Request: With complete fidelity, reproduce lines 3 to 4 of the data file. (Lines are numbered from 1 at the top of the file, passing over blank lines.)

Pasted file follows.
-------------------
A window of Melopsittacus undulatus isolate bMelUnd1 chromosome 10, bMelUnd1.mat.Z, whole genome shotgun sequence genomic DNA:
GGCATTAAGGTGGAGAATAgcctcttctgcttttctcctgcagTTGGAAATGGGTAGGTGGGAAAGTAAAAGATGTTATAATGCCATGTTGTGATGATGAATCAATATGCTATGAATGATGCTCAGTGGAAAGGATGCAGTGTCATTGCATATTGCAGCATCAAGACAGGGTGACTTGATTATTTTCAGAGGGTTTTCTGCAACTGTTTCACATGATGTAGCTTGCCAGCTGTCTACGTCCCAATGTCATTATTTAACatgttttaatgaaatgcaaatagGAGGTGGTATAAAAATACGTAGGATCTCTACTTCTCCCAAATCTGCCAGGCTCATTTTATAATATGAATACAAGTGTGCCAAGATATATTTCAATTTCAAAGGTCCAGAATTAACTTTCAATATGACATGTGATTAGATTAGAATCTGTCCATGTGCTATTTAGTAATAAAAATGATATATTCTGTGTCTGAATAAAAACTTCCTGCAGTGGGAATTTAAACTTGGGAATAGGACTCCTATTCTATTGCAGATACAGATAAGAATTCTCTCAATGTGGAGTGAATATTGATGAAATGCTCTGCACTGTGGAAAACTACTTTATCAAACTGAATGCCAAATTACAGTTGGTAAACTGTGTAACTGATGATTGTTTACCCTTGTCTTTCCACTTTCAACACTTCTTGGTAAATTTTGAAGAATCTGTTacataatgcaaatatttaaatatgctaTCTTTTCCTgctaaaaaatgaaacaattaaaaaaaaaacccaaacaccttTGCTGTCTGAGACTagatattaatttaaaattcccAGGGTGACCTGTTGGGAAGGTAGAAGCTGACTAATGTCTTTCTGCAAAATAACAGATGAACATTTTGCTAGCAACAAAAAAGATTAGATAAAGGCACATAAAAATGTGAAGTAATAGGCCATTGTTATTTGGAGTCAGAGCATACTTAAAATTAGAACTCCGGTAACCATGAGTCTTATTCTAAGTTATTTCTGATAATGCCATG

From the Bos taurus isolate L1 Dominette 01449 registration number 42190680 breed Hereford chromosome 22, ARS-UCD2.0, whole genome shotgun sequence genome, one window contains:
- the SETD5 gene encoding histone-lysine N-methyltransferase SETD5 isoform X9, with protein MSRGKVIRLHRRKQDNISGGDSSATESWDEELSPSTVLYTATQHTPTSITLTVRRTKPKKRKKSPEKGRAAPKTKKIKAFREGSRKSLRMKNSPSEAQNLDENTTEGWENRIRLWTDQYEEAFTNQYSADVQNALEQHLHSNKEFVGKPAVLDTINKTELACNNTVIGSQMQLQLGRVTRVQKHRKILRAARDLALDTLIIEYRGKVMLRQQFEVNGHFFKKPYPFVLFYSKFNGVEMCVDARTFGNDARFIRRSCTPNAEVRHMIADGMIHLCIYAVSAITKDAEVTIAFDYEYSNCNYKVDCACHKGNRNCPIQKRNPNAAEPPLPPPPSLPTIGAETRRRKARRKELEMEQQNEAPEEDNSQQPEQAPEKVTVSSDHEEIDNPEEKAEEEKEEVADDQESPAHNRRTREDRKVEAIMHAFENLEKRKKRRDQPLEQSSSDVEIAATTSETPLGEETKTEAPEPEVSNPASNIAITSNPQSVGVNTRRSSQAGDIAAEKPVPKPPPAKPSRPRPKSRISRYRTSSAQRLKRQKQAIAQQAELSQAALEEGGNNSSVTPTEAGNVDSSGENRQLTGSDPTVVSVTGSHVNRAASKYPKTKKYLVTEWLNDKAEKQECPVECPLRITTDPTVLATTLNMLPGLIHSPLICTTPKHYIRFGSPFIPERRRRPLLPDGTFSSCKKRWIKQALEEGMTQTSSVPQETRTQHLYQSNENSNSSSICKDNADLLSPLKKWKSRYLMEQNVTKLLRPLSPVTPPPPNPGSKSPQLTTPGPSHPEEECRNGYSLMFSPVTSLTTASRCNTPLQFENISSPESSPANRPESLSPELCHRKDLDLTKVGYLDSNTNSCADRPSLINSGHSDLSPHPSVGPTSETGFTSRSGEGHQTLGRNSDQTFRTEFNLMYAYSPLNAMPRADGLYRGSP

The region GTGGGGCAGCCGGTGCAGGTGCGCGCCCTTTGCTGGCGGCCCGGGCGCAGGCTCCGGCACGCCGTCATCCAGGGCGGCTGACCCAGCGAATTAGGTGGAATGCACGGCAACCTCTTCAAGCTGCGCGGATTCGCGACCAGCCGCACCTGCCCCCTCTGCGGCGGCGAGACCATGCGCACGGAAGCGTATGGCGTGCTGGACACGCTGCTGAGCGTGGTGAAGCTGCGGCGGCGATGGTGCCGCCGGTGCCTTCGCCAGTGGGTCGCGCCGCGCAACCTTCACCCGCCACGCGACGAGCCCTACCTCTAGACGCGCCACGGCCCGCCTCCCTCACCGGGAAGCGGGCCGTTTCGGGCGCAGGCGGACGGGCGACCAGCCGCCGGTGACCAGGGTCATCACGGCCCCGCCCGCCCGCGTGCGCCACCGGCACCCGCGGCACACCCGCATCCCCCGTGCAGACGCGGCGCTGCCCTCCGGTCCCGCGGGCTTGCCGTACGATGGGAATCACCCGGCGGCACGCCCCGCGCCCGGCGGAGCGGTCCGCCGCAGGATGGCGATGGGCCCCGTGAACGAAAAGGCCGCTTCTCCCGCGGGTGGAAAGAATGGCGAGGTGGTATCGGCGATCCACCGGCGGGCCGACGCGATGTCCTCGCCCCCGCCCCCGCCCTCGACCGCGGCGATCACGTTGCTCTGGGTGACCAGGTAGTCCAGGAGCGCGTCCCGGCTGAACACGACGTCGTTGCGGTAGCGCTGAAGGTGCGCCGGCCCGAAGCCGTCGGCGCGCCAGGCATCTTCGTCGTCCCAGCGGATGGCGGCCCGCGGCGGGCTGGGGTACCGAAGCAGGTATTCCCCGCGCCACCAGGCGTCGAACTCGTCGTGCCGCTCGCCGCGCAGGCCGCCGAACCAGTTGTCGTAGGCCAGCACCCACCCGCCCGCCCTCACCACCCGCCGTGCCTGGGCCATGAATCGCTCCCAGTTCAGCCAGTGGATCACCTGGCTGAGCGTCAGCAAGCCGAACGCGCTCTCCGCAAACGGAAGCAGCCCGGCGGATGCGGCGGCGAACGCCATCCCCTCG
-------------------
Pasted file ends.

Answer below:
From the Bos taurus isolate L1 Dominette 01449 registration number 42190680 breed Hereford chromosome 22, ARS-UCD2.0, whole genome shotgun sequence genome, one window contains:
- the SETD5 gene encoding histone-lysine N-methyltransferase SETD5 isoform X9, with protein MSRGKVIRLHRRKQDNISGGDSSATESWDEELSPSTVLYTATQHTPTSITLTVRRTKPKKRKKSPEKGRAAPKTKKIKAFREGSRKSLRMKNSPSEAQNLDENTTEGWENRIRLWTDQYEEAFTNQYSADVQNALEQHLHSNKEFVGKPAVLDTINKTELACNNTVIGSQMQLQLGRVTRVQKHRKILRAARDLALDTLIIEYRGKVMLRQQFEVNGHFFKKPYPFVLFYSKFNGVEMCVDARTFGNDARFIRRSCTPNAEVRHMIADGMIHLCIYAVSAITKDAEVTIAFDYEYSNCNYKVDCACHKGNRNCPIQKRNPNAAEPPLPPPPSLPTIGAETRRRKARRKELEMEQQNEAPEEDNSQQPEQAPEKVTVSSDHEEIDNPEEKAEEEKEEVADDQESPAHNRRTREDRKVEAIMHAFENLEKRKKRRDQPLEQSSSDVEIAATTSETPLGEETKTEAPEPEVSNPASNIAITSNPQSVGVNTRRSSQAGDIAAEKPVPKPPPAKPSRPRPKSRISRYRTSSAQRLKRQKQAIAQQAELSQAALEEGGNNSSVTPTEAGNVDSSGENRQLTGSDPTVVSVTGSHVNRAASKYPKTKKYLVTEWLNDKAEKQECPVECPLRITTDPTVLATTLNMLPGLIHSPLICTTPKHYIRFGSPFIPERRRRPLLPDGTFSSCKKRWIKQALEEGMTQTSSVPQETRTQHLYQSNENSNSSSICKDNADLLSPLKKWKSRYLMEQNVTKLLRPLSPVTPPPPNPGSKSPQLTTPGPSHPEEECRNGYSLMFSPVTSLTTASRCNTPLQFENISSPESSPANRPESLSPELCHRKDLDLTKVGYLDSNTNSCADRPSLINSGHSDLSPHPSVGPTSETGFTSRSGEGHQTLGRNSDQTFRTEFNLMYAYSPLNAMPRADGLYRGSP